3:00 p.m. An alerting of the senses, as if beneath the surface of the darkening afternoon there is some danger. I find myself walking through the house—every room—flicking on the lights, trying to dissolve some phantom lurking in the dimness, beneath a couch, behind a half-closed door. I turn up the heat, warming to counter a chill inside me. I wish Patrick were coming home tonight. Standing over the heat duct, I can hear our neighbor’s TV. Countdown towards War in the Gulf. Martin Luther King’s birthday, a day to celebrate peace. I rock in my own arms’ embrace. Cradle me sweet heat, and light erase the shadows.
I would like to learn to be vigilant of how my family and I make use of oil, gas, trees and other fruits of the earth, and how our daily activities affect other living beings, the water, the air, the soil… For several months I have kept a journal to inquire into where and how I do—and don’t—live with a sense of connection to the earth. I am trying to understand what it is for me that seems, insidiously, to get in the way of being aware of, and responsible to, the life that surrounds me.
The journal entries excerpted here were written on January 15, 1991, a day when all over the earth people were anxiously waiting to see whether a new war was to begin. In my own family, in Berkeley, California, my daughter, Caitlin, was sick. My husband, Patrick, was out of town. This was a day on which my rushed or unconscious mode of being was perhaps exaggerated, but all too characteristic of the way I live.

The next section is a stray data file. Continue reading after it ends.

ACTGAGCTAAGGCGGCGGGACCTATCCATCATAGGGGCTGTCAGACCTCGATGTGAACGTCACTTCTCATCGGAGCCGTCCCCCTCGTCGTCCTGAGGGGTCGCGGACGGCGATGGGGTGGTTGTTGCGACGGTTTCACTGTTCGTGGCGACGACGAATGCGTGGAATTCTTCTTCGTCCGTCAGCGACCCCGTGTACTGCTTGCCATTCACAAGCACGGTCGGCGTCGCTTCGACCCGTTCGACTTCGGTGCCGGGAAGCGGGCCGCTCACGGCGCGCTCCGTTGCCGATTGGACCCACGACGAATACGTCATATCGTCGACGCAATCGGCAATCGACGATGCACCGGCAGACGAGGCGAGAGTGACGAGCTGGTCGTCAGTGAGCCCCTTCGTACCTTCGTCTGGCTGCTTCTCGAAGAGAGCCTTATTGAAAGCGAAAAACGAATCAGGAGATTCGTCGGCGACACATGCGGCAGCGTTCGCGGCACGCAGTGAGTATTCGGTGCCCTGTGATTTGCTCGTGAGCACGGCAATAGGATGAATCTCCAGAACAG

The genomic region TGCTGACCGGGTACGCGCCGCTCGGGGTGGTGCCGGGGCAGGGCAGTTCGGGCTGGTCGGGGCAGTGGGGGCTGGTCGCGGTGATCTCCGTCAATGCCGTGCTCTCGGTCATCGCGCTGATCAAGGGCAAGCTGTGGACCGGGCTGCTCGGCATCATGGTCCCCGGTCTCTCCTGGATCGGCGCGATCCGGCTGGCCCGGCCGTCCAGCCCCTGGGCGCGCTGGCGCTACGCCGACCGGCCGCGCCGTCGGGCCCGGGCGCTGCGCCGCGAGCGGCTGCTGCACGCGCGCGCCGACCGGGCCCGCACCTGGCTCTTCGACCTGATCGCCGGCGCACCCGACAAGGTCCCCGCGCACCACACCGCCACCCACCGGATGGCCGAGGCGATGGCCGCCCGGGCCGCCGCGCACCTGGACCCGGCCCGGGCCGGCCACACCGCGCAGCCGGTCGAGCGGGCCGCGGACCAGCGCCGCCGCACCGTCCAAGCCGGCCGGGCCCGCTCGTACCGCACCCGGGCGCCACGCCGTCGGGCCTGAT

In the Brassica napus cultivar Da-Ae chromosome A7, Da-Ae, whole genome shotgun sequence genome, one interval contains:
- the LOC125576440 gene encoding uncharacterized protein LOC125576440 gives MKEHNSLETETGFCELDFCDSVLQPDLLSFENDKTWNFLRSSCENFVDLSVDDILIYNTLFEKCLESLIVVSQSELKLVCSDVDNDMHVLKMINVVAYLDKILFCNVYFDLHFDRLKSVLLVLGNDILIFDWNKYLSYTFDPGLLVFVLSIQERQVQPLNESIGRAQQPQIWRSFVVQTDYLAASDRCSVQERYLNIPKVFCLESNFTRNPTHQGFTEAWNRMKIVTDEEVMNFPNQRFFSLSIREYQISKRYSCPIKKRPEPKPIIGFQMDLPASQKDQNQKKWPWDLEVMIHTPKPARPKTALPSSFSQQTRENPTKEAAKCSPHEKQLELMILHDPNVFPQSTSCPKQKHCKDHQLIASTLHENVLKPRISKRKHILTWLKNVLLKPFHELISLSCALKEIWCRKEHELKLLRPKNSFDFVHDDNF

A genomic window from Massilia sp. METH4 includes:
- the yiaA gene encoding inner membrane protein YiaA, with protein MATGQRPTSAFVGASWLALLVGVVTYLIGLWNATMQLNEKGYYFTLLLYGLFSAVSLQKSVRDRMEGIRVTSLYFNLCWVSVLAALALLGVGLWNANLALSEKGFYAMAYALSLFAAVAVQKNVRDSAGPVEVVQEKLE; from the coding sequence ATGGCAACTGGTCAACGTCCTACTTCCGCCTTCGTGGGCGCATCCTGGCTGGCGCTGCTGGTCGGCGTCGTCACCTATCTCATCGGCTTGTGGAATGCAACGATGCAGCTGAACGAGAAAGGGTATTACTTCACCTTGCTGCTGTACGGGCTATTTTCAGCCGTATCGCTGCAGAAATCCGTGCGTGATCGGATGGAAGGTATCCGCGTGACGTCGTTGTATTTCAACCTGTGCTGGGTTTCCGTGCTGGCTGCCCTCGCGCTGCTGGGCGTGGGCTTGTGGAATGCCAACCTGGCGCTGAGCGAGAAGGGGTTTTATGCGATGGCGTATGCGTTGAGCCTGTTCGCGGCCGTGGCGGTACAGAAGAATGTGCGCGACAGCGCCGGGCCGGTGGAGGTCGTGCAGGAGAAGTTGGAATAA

5:00 p.m. I careen up the steps with Caitlin—snot running down her face—straddled under one arm, and the diaper bag, my purse, the groceries under the other. I rush past the stuffed mailbox, stretching a hand in to grab the sheaf of letters, newsletters and catalogs. The key somehow turns in the lock, then Cleo, our Australian shepherd pup, jumps over the baby gate to greet Caitlin. As Caitlin bumps down—”I want Cleo, Mama”—I readjust the grocery bag to feel a mean wet hole beginning to form at the bottom. Heading for the kitchen, I turn on the radio. “Still four more hours for Saddam Hussein to begin a retreat from Kuwait.” Several maroon drips seep through the bottom of the grocery bag, puddle on the rug, the kitchen floor. Diaper bag and purse slide onto the table as I maneuver the grocery bag toward the garbage. In the background, I sense the flurry of circling dog and baby, Caitlin coughing, “Cleo’s licking my cold, Mama. Stop it, Cleo!” I fly at the cabinet under the sink, open it and stuff catalogs, AIDS Walk, Greenpeace, Martin Luther King Peace Vigil, all of it, the ripped and damp brown paper bag, and, yes, it was, the strawberries, mushed under the eggs. “I growled Cleo, Mama,” cries Caitlin. I swirl around to calm Cleo, scoop up Caitlin, wipe her nose. And all the while I’m thinking, I should recycle, paper, bags, compost!